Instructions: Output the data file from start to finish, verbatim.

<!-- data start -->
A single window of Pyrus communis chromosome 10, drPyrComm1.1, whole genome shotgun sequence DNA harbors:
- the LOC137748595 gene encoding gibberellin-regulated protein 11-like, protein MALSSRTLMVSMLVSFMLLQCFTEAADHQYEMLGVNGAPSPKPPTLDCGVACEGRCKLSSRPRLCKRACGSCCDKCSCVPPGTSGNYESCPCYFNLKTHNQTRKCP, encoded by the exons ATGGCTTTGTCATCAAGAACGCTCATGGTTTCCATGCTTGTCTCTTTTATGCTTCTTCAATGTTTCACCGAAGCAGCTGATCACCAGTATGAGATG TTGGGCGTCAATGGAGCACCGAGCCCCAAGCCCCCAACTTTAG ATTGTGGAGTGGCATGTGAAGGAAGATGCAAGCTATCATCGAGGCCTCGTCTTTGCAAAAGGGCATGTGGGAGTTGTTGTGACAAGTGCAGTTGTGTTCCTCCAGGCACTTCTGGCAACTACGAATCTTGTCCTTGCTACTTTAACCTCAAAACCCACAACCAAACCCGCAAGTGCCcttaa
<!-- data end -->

A single window of Pyrus communis chromosome 10, drPyrComm1.1, whole genome shotgun sequence DNA harbors:
- the LOC137748595 gene encoding gibberellin-regulated protein 11-like, protein MALSSRTLMVSMLVSFMLLQCFTEAADHQYEMLGVNGAPSPKPPTLDCGVACEGRCKLSSRPRLCKRACGSCCDKCSCVPPGTSGNYESCPCYFNLKTHNQTRKCP, encoded by the exons ATGGCTTTGTCATCAAGAACGCTCATGGTTTCCATGCTTGTCTCTTTTATGCTTCTTCAATGTTTCACCGAAGCAGCTGATCACCAGTATGAGATG TTGGGCGTCAATGGAGCACCGAGCCCCAAGCCCCCAACTTTAG ATTGTGGAGTGGCATGTGAAGGAAGATGCAAGCTATCATCGAGGCCTCGTCTTTGCAAAAGGGCATGTGGGAGTTGTTGTGACAAGTGCAGTTGTGTTCCTCCAGGCACTTCTGGCAACTACGAATCTTGTCCTTGCTACTTTAACCTCAAAACCCACAACCAAACCCGCAAGTGCCcttaa